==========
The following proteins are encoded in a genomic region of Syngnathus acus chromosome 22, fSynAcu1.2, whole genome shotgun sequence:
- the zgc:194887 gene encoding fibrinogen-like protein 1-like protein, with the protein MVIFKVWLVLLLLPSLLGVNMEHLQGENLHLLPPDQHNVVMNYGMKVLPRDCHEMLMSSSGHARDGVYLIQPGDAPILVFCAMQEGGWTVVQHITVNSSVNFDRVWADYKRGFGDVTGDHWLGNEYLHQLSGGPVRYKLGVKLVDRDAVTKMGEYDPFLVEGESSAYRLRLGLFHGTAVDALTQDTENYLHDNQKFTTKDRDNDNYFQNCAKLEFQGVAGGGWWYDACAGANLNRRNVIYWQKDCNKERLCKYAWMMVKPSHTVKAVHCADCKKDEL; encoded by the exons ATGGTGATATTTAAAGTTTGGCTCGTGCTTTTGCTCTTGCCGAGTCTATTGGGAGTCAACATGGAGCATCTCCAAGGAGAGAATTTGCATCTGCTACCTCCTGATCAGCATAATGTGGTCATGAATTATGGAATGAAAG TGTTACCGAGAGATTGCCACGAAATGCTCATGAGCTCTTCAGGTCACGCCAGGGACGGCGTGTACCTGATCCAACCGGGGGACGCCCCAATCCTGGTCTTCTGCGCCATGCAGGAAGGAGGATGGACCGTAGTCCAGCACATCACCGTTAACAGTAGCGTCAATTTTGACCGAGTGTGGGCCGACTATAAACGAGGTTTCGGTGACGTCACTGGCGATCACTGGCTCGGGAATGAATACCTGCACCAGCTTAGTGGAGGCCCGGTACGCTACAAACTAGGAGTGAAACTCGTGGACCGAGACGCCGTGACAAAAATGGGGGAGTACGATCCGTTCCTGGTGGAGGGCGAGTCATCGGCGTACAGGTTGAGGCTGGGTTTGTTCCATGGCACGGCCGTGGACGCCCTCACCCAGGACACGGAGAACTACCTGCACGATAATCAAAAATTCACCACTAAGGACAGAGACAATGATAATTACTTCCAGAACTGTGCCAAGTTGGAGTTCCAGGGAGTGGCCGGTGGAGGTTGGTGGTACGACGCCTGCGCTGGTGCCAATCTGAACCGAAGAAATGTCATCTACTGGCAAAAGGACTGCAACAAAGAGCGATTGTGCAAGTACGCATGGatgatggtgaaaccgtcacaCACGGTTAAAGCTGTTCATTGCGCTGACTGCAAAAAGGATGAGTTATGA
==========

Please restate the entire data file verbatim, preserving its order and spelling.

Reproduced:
The following proteins are encoded in a genomic region of Syngnathus acus chromosome 22, fSynAcu1.2, whole genome shotgun sequence:
- the zgc:194887 gene encoding fibrinogen-like protein 1-like protein, with the protein MVIFKVWLVLLLLPSLLGVNMEHLQGENLHLLPPDQHNVVMNYGMKVLPRDCHEMLMSSSGHARDGVYLIQPGDAPILVFCAMQEGGWTVVQHITVNSSVNFDRVWADYKRGFGDVTGDHWLGNEYLHQLSGGPVRYKLGVKLVDRDAVTKMGEYDPFLVEGESSAYRLRLGLFHGTAVDALTQDTENYLHDNQKFTTKDRDNDNYFQNCAKLEFQGVAGGGWWYDACAGANLNRRNVIYWQKDCNKERLCKYAWMMVKPSHTVKAVHCADCKKDEL; encoded by the exons ATGGTGATATTTAAAGTTTGGCTCGTGCTTTTGCTCTTGCCGAGTCTATTGGGAGTCAACATGGAGCATCTCCAAGGAGAGAATTTGCATCTGCTACCTCCTGATCAGCATAATGTGGTCATGAATTATGGAATGAAAG TGTTACCGAGAGATTGCCACGAAATGCTCATGAGCTCTTCAGGTCACGCCAGGGACGGCGTGTACCTGATCCAACCGGGGGACGCCCCAATCCTGGTCTTCTGCGCCATGCAGGAAGGAGGATGGACCGTAGTCCAGCACATCACCGTTAACAGTAGCGTCAATTTTGACCGAGTGTGGGCCGACTATAAACGAGGTTTCGGTGACGTCACTGGCGATCACTGGCTCGGGAATGAATACCTGCACCAGCTTAGTGGAGGCCCGGTACGCTACAAACTAGGAGTGAAACTCGTGGACCGAGACGCCGTGACAAAAATGGGGGAGTACGATCCGTTCCTGGTGGAGGGCGAGTCATCGGCGTACAGGTTGAGGCTGGGTTTGTTCCATGGCACGGCCGTGGACGCCCTCACCCAGGACACGGAGAACTACCTGCACGATAATCAAAAATTCACCACTAAGGACAGAGACAATGATAATTACTTCCAGAACTGTGCCAAGTTGGAGTTCCAGGGAGTGGCCGGTGGAGGTTGGTGGTACGACGCCTGCGCTGGTGCCAATCTGAACCGAAGAAATGTCATCTACTGGCAAAAGGACTGCAACAAAGAGCGATTGTGCAAGTACGCATGGatgatggtgaaaccgtcacaCACGGTTAAAGCTGTTCATTGCGCTGACTGCAAAAAGGATGAGTTATGA